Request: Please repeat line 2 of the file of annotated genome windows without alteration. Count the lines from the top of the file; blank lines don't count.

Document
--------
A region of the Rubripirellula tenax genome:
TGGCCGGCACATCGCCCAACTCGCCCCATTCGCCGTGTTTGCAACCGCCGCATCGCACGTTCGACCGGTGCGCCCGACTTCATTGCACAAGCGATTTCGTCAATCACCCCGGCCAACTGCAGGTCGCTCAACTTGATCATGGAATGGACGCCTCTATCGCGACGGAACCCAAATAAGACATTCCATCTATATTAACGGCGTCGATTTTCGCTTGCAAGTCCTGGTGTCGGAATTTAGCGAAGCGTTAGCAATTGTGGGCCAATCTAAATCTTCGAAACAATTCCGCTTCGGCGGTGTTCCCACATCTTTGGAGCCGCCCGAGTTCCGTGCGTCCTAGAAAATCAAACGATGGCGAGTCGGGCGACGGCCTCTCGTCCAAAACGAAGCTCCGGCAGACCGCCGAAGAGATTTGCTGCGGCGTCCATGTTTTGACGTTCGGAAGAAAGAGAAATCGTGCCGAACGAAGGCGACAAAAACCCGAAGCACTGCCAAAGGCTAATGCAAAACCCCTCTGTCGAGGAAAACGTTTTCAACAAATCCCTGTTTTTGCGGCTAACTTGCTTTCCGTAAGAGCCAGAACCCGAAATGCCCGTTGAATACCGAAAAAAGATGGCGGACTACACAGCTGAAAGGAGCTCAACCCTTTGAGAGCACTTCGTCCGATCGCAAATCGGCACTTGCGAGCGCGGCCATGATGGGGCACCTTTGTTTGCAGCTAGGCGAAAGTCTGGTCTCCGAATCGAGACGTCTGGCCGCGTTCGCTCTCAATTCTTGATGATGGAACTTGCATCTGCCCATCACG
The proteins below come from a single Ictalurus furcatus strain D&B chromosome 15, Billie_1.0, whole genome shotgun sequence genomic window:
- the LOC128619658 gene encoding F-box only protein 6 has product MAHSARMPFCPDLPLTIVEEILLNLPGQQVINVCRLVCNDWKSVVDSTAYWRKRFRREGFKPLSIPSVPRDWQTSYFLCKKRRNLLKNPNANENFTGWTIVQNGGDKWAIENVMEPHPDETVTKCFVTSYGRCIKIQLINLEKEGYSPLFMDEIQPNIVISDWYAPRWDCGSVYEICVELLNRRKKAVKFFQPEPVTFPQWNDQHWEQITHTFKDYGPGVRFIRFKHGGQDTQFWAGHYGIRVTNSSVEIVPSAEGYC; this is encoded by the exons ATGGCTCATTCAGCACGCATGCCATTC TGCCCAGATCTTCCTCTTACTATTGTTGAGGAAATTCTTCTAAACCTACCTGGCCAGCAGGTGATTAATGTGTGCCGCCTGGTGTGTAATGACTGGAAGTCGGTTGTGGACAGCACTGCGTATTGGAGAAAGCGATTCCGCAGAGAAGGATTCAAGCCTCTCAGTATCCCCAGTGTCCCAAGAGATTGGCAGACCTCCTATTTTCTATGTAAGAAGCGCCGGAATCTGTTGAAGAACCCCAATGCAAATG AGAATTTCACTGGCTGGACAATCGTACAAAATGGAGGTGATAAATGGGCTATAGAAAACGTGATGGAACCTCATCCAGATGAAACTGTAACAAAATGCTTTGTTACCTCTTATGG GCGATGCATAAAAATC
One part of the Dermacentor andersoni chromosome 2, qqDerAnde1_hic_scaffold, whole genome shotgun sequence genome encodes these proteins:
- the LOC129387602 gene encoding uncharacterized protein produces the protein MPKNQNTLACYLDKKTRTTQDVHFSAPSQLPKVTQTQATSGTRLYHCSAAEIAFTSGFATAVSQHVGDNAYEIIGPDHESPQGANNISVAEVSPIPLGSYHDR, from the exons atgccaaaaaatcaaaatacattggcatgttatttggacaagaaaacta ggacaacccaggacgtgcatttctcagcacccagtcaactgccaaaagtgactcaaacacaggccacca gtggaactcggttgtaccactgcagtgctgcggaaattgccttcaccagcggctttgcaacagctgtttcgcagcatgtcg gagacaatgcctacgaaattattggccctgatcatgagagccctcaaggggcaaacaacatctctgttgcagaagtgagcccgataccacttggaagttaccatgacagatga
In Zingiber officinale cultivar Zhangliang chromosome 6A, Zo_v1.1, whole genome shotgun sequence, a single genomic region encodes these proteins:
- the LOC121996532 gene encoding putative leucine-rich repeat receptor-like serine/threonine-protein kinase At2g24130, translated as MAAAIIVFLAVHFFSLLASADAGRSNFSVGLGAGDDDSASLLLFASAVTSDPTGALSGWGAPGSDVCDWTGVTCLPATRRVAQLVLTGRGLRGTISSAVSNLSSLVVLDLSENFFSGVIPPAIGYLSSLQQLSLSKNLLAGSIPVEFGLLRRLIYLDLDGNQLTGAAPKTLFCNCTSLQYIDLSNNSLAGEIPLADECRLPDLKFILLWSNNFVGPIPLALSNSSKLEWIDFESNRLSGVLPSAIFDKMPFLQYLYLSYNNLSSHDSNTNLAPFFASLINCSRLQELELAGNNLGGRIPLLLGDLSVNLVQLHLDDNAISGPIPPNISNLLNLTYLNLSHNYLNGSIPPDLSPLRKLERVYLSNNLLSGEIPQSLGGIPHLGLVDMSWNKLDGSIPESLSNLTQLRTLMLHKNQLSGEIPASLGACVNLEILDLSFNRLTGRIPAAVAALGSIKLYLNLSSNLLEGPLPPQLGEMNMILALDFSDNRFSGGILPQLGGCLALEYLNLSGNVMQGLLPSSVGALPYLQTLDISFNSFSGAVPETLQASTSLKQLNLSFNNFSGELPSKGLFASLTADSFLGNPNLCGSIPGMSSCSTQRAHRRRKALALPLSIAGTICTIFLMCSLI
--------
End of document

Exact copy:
TGGCCGGCACATCGCCCAACTCGCCCCATTCGCCGTGTTTGCAACCGCCGCATCGCACGTTCGACCGGTGCGCCCGACTTCATTGCACAAGCGATTTCGTCAATCACCCCGGCCAACTGCAGGTCGCTCAACTTGATCATGGAATGGACGCCTCTATCGCGACGGAACCCAAATAAGACATTCCATCTATATTAACGGCGTCGATTTTCGCTTGCAAGTCCTGGTGTCGGAATTTAGCGAAGCGTTAGCAATTGTGGGCCAATCTAAATCTTCGAAACAATTCCGCTTCGGCGGTGTTCCCACATCTTTGGAGCCGCCCGAGTTCCGTGCGTCCTAGAAAATCAAACGATGGCGAGTCGGGCGACGGCCTCTCGTCCAAAACGAAGCTCCGGCAGACCGCCGAAGAGATTTGCTGCGGCGTCCATGTTTTGACGTTCGGAAGAAAGAGAAATCGTGCCGAACGAAGGCGACAAAAACCCGAAGCACTGCCAAAGGCTAATGCAAAACCCCTCTGTCGAGGAAAACGTTTTCAACAAATCCCTGTTTTTGCGGCTAACTTGCTTTCCGTAAGAGCCAGAACCCGAAATGCCCGTTGAATACCGAAAAAAGATGGCGGACTACACAGCTGAAAGGAGCTCAACCCTTTGAGAGCACTTCGTCCGATCGCAAATCGGCACTTGCGAGCGCGGCCATGATGGGGCACCTTTGTTTGCAGCTAGGCGAAAGTCTGGTCTCCGAATCGAGACGTCTGGCCGCGTTCGCTCTCAATTCTTGATGATGGAACTTGCATCTGCCCATCACG